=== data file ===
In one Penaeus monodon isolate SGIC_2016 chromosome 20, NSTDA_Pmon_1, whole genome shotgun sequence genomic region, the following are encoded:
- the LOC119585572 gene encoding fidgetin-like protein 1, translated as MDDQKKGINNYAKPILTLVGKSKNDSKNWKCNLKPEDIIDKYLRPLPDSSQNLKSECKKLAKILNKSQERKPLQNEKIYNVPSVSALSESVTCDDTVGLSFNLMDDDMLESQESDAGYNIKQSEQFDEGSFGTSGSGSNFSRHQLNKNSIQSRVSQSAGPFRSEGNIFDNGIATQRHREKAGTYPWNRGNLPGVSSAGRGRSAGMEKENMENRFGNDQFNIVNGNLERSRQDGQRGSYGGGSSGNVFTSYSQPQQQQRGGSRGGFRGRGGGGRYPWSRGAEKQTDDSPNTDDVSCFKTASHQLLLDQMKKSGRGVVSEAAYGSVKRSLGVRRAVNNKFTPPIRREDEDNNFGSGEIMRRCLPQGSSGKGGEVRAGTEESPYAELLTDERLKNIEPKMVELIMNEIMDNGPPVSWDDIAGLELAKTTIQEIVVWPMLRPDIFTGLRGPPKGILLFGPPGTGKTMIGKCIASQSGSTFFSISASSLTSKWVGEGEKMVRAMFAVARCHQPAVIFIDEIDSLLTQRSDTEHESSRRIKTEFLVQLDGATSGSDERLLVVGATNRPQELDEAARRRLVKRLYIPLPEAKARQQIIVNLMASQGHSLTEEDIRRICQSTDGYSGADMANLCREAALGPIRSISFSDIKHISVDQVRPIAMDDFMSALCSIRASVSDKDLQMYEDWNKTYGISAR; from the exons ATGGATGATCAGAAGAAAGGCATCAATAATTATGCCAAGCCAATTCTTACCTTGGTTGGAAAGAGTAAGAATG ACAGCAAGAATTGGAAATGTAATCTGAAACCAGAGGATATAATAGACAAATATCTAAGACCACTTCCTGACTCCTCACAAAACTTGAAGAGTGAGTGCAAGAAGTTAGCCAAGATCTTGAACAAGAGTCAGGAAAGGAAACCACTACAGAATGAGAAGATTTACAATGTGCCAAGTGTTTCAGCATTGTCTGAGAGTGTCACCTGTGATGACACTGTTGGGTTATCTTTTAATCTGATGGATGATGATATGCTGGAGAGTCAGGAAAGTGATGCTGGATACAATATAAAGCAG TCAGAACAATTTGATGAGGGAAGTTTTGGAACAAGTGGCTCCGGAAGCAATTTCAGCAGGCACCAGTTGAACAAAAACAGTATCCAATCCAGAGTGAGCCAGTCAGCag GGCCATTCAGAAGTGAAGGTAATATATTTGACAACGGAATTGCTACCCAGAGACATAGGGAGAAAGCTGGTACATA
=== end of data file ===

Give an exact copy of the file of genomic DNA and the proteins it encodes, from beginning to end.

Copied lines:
In one Penaeus monodon isolate SGIC_2016 chromosome 20, NSTDA_Pmon_1, whole genome shotgun sequence genomic region, the following are encoded:
- the LOC119585572 gene encoding fidgetin-like protein 1, translated as MDDQKKGINNYAKPILTLVGKSKNDSKNWKCNLKPEDIIDKYLRPLPDSSQNLKSECKKLAKILNKSQERKPLQNEKIYNVPSVSALSESVTCDDTVGLSFNLMDDDMLESQESDAGYNIKQSEQFDEGSFGTSGSGSNFSRHQLNKNSIQSRVSQSAGPFRSEGNIFDNGIATQRHREKAGTYPWNRGNLPGVSSAGRGRSAGMEKENMENRFGNDQFNIVNGNLERSRQDGQRGSYGGGSSGNVFTSYSQPQQQQRGGSRGGFRGRGGGGRYPWSRGAEKQTDDSPNTDDVSCFKTASHQLLLDQMKKSGRGVVSEAAYGSVKRSLGVRRAVNNKFTPPIRREDEDNNFGSGEIMRRCLPQGSSGKGGEVRAGTEESPYAELLTDERLKNIEPKMVELIMNEIMDNGPPVSWDDIAGLELAKTTIQEIVVWPMLRPDIFTGLRGPPKGILLFGPPGTGKTMIGKCIASQSGSTFFSISASSLTSKWVGEGEKMVRAMFAVARCHQPAVIFIDEIDSLLTQRSDTEHESSRRIKTEFLVQLDGATSGSDERLLVVGATNRPQELDEAARRRLVKRLYIPLPEAKARQQIIVNLMASQGHSLTEEDIRRICQSTDGYSGADMANLCREAALGPIRSISFSDIKHISVDQVRPIAMDDFMSALCSIRASVSDKDLQMYEDWNKTYGISAR; from the exons ATGGATGATCAGAAGAAAGGCATCAATAATTATGCCAAGCCAATTCTTACCTTGGTTGGAAAGAGTAAGAATG ACAGCAAGAATTGGAAATGTAATCTGAAACCAGAGGATATAATAGACAAATATCTAAGACCACTTCCTGACTCCTCACAAAACTTGAAGAGTGAGTGCAAGAAGTTAGCCAAGATCTTGAACAAGAGTCAGGAAAGGAAACCACTACAGAATGAGAAGATTTACAATGTGCCAAGTGTTTCAGCATTGTCTGAGAGTGTCACCTGTGATGACACTGTTGGGTTATCTTTTAATCTGATGGATGATGATATGCTGGAGAGTCAGGAAAGTGATGCTGGATACAATATAAAGCAG TCAGAACAATTTGATGAGGGAAGTTTTGGAACAAGTGGCTCCGGAAGCAATTTCAGCAGGCACCAGTTGAACAAAAACAGTATCCAATCCAGAGTGAGCCAGTCAGCag GGCCATTCAGAAGTGAAGGTAATATATTTGACAACGGAATTGCTACCCAGAGACATAGGGAGAAAGCTGGTACATA